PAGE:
4 patients developed 1:1 conduction, 1 patient went into VT, and 2 patients had significant hypotension after disopyramide loading
Janssen J et al,
151 patients undergoing CABG all given prophylactic Metoprolol, Sotalol or Control. 18 out of 50 in the Control group went into AF. These were treated as follows; 10 patients given Sotalol 80mg po 4 patients given Metoprolol 50-150mg poSub study of PRCTConversion success100% success in a 14 patientsVery small sub-study of a larger trial
Time to conversionSotalol 2.4 hrs

Metoprolol 13.6hrs
Wafa et al,
29 patients post CABG surgery that went into Atrial Tachyarrhythmia with a rate of over 120 bpm for over 15 mins. 15 patients: Flecainide 1mg/kg over 10mins followed by 1.5mg/kg for 1 hour then 250mg/kg/hr for remainder of study 14 patients: Digoxin 500mcg iv followed by 250mcg iv at 6h and 12hPRCTArrhythmia controlFlecainide 10/15

Digoxin 2/14
4 patients who had aortic surgery was initially included and then disappeared from the results as the paper became CABG patients only If AF persisted for more than 45mins both groups also received Verapamil 10mg iv Not blinded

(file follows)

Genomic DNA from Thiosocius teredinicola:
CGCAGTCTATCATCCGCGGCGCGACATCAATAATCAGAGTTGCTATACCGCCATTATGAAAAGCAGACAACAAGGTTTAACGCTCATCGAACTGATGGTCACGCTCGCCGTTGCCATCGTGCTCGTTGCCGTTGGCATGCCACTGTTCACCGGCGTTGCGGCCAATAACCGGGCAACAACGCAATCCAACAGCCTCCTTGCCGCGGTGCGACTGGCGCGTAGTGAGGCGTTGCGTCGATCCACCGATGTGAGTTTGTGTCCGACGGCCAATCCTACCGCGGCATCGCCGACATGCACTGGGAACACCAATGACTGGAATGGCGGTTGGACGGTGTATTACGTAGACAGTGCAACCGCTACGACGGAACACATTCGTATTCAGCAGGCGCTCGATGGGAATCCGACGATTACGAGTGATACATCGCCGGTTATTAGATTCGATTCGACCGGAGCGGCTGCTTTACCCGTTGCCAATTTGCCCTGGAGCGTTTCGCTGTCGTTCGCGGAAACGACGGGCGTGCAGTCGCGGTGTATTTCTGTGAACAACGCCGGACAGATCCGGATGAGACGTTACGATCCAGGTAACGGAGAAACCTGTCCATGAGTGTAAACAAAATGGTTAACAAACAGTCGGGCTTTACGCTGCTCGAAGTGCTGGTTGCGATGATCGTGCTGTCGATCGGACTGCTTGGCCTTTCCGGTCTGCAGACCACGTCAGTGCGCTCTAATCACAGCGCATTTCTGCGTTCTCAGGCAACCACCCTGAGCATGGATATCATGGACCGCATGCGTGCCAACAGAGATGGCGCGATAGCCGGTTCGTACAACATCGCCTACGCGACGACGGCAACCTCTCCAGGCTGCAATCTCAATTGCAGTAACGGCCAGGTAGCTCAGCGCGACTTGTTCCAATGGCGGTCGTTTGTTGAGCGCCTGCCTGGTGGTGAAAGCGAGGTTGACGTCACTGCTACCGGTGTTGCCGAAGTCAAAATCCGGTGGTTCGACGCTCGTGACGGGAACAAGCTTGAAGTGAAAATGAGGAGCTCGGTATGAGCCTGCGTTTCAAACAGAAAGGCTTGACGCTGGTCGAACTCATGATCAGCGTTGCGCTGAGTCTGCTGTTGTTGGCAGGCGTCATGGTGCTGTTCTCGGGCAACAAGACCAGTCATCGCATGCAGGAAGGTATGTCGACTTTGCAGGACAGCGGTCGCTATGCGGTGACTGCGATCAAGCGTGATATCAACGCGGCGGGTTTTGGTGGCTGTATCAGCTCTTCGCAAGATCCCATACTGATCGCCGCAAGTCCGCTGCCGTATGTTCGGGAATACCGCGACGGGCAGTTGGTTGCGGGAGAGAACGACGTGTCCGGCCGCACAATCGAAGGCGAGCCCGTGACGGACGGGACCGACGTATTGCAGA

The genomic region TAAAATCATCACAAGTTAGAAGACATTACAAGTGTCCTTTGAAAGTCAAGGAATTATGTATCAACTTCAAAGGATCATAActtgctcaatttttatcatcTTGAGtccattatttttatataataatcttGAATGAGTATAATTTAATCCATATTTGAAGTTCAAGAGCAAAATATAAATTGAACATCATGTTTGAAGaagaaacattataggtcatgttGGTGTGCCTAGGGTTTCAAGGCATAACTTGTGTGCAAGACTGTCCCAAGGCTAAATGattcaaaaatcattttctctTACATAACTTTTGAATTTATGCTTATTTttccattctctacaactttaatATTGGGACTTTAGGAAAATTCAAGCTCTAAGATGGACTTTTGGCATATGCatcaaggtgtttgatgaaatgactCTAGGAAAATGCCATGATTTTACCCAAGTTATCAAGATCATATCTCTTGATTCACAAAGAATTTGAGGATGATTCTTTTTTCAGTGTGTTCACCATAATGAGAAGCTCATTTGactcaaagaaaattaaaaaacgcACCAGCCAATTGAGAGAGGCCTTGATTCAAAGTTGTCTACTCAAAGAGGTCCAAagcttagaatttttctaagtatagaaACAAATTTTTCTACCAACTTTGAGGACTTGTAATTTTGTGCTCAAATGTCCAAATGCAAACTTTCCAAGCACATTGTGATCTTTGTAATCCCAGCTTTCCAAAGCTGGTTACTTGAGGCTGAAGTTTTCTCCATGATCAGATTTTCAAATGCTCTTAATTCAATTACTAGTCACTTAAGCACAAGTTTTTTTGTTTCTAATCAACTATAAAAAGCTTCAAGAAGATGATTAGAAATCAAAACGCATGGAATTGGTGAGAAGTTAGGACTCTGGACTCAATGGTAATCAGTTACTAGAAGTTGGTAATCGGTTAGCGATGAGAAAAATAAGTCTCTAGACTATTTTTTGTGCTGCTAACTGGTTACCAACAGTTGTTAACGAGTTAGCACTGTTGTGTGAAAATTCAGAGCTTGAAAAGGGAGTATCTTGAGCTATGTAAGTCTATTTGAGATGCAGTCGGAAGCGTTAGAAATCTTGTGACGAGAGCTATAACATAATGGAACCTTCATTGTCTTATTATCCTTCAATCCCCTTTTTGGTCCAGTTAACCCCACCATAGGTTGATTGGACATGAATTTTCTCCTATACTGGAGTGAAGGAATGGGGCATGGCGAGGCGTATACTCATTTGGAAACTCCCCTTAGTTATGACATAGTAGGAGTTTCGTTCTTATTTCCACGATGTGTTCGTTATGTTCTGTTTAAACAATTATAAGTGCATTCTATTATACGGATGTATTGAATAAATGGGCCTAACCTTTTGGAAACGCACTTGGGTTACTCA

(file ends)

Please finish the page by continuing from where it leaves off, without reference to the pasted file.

Reversion to SRFlecainide 9/15

Digoxin 0/14
ComplicationsFlecainide caused hypotension (70mmHg) in 2 patients and nausea in 1

No complications with Digoxin
30 patients with atrial fibrillation after open heart surgery. 15 patients: iv procainamide 15mg/kg, at<25mg/min, followed by 1g po tds x 1 week 15 patients : Digoxin 750mcg to 1000mcg iv loading then maintainance 125-250mcgPRCTImmediate conversionProcainamide87%


Randomisation methodology not described
Success and Time to conversionProcainamide 13/15 (40 mins)

Digoxin9/15 (540 mins)

Complications1 x case of VF 1 hour after digoxin bolus

8mmHg mean drop in Systolic BP in Procainamide group
Cochrane et al,
30 previously stable patients who developed sustained AF >20 mins. following Myocardial revascularisation, valve surgery or combined procedures. 15 patients received a loading dose of 5mg/kg iv over 30 mins then an infusion of 25mg/hr. Rate increased to 40mg/hr if rate >120 in 6 hours. Treatment continued for 24 hours after reversion to SR 15 patients received Digoxin, 500mcg iv over 30 mins. Then 250mcg iv after 2 hours, then 125 mcg iv after 5hrs and 9hrs. Then oral Digoxin started on a per kg basis (formula not given)PRCTReduction in heart rate in the first 6 hoursAmiodarone group 146 to 89 bpm

Digoxin group 144 to 95 bpm

Randomisation was on the basis of their hospital number – flawed method Not blinded study Small numbers no power study done
Conversion to SR after 24 hoursAmiodarone group 14 out of 15

Digoxin group 12 out of 15

Length of hospital stayRate control 13.2+/-2 days